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Audi TT Coupe

Overall verdict

The Top Gear car review: Audi TT Coupe


On the inside

Layout, finish and space

When this generation of TT launched in 2014, the big news was its Virtual Cockpit digital dials, with their ability to switch between traditional dials, a big fat rev counter or a luxurious, widescreen satnav. And all sorts in between. It’s still impactful all these years on, despite filtering down to more mundane Audis since (and rivals launching similar systems).

Thus Audi’s left it alone for the update, save for the addition of some power gauges and G-meters if you go for more powerful TTs. The glamour of the Virtual Cockpit remains, but so does its big drawback – only the driver can really operate it.

In Audi saloons and crossovers, it’s supplemented by a big central touchscreen the passenger can use, but in the TT and R8 sports cars there’s no such screen and the passenger will be craning their neck a bit to adjust the satnav or music. Perhaps it’s not a big issue – maybe Audi knows these cars are largely driven solo – but on a long trip it’d be nice if your co-driver could play DJ or navigator and give you one less potential distraction.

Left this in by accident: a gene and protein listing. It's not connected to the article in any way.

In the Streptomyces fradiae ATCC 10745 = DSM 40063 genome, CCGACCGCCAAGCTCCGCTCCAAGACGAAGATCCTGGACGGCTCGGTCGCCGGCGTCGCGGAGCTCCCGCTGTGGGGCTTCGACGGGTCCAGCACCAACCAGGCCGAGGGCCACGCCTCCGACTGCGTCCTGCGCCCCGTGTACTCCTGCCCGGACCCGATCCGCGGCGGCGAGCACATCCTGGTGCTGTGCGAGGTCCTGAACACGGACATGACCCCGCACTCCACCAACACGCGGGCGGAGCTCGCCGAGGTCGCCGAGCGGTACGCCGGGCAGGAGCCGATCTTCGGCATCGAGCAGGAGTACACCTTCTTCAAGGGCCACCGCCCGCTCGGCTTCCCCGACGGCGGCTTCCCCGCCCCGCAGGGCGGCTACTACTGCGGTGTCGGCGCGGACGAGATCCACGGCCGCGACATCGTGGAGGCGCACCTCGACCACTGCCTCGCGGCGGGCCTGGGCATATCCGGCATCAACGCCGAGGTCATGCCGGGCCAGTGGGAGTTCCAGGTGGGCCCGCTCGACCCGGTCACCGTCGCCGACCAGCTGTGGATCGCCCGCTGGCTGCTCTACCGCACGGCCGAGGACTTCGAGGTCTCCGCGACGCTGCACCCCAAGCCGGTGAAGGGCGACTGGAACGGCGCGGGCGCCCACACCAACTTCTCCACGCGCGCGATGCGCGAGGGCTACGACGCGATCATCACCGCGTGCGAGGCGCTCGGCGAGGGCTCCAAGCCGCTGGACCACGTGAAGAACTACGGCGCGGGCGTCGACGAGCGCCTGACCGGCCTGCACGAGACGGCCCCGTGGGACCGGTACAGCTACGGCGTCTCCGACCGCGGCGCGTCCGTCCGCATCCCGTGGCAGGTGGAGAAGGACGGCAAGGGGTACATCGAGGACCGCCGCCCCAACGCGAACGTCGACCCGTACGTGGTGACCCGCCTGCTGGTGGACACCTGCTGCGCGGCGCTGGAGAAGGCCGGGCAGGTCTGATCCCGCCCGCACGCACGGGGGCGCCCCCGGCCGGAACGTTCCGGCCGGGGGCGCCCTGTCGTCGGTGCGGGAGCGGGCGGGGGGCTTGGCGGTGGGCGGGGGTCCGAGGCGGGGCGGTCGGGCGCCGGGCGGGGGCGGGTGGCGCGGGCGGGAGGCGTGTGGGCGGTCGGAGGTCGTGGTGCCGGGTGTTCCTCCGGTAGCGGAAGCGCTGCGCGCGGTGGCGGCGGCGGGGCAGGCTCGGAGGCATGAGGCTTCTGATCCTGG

Beyond that, it’s all good news. Keen drivers will be happy to know you can get your seat nice and low and the steering wheel right out to your chest, while everyone else will be titillated by the lush materials that Audi interiors are traditionally draped in. You can go wild, adding carbon effect trim here and Alcantara there, while there’s a tonne of personalisation and colour options. There’s even a 20th anniversary special edition that apes the ‘baseball leather’ seats of the original mid-nineties TT concept, though only 999 are being made.

Unlike the Cayman and Alpine, there are two back seats, and they’ll work a treat for kids and smaller adults. You might even squeeze someone taller in for very short journeys.

The boot is properly practical, too. It’s accessed via a big hatchback and the rear seats flip down 50/50, folding flush with the boot floor. A hideously sensible thing to point out, of course, but you can carry big stuff easily in here. A Cayman has two boots and loads of room, but fold the TT’s seats and its 712 litres aren’t far off twice what the Porsche offers. There’s a useful net to keep potentially loose items tied down, handy when the TT S and RS are so flipping fast.